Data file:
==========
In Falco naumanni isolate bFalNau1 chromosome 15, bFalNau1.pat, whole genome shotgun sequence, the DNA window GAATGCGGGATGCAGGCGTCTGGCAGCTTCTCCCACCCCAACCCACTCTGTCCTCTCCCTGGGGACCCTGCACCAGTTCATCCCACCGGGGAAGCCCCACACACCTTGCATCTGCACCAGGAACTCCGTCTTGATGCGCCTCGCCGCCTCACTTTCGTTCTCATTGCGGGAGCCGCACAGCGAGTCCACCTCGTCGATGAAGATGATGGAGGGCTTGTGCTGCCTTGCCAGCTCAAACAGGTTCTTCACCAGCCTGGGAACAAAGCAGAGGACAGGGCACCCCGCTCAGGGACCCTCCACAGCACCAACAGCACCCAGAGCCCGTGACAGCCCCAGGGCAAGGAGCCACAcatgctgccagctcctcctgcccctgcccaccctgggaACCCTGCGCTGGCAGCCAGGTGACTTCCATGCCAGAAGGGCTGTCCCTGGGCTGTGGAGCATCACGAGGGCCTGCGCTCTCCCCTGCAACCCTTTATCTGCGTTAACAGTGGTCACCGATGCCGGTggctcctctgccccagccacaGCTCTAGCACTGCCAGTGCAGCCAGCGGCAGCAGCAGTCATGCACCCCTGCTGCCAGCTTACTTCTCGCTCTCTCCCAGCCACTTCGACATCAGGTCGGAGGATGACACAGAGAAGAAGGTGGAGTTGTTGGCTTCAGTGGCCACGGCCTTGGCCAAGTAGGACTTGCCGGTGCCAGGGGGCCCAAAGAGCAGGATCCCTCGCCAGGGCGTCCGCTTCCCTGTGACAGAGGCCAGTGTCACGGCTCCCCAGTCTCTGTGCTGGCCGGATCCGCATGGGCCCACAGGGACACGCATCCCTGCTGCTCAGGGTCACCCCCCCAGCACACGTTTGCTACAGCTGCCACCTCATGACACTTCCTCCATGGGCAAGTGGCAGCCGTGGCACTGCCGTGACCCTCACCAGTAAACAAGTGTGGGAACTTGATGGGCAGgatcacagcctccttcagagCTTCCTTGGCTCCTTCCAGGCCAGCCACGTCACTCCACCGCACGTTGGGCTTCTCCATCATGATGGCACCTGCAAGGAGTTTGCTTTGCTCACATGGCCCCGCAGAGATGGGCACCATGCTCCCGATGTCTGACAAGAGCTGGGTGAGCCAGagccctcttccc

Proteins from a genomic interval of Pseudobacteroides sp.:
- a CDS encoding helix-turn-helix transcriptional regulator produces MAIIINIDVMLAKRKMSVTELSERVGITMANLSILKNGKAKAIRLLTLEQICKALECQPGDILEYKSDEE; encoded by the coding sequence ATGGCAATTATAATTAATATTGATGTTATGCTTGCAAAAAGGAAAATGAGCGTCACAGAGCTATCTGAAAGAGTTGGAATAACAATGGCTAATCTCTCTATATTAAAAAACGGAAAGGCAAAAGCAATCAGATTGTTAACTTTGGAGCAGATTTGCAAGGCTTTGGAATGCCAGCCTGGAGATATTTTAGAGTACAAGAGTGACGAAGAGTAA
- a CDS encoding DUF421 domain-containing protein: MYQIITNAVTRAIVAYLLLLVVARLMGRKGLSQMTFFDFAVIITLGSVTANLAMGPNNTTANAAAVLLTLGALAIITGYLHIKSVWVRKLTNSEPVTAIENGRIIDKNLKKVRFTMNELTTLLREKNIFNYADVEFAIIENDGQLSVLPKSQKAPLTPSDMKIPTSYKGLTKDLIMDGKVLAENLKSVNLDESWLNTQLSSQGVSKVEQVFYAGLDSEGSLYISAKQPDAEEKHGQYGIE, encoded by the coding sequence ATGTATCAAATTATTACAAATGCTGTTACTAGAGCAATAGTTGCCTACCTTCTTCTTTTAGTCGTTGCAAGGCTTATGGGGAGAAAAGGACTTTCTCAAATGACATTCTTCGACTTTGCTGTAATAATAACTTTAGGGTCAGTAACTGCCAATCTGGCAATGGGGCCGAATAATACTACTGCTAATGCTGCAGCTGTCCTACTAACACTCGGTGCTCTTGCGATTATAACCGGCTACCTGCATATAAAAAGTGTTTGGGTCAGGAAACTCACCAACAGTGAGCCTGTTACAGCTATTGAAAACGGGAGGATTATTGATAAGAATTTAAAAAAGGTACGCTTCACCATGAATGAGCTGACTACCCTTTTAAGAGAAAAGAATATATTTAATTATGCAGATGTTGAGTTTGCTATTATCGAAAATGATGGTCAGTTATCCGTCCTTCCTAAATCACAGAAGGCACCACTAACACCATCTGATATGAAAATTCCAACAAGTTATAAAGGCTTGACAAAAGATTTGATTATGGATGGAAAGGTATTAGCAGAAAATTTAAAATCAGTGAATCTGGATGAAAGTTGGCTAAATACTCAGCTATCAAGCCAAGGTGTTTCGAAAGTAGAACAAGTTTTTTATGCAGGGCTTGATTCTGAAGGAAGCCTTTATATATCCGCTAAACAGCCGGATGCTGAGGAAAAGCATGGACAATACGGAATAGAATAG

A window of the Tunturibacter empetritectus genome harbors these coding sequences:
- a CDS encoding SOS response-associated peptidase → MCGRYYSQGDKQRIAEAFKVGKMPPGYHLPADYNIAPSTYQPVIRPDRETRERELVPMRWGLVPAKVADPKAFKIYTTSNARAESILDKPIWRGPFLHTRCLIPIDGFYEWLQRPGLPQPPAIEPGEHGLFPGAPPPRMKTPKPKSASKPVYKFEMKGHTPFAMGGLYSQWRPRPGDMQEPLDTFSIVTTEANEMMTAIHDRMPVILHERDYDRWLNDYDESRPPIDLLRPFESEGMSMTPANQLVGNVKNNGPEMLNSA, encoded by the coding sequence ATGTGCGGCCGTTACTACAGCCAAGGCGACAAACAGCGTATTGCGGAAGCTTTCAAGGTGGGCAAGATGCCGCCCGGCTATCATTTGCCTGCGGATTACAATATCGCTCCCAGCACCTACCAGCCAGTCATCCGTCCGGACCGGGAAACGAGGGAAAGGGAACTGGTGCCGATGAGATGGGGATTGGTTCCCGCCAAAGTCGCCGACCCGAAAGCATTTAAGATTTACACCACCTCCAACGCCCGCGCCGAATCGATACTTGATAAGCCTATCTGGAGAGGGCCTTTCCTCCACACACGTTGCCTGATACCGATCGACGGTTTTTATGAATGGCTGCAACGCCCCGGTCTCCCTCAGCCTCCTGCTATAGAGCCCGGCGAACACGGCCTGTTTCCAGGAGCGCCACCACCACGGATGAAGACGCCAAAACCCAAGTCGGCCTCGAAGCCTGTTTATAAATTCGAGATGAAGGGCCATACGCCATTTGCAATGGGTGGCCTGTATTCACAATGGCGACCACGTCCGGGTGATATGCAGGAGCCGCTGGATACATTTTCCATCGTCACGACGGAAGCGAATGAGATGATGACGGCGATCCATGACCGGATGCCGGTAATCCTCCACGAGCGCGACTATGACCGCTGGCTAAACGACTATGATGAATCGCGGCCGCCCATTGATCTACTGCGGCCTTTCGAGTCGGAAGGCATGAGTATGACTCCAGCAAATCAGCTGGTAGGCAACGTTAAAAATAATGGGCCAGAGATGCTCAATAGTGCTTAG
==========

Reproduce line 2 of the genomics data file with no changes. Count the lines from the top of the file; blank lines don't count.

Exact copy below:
Proteins from a genomic interval of Pseudobacteroides sp.: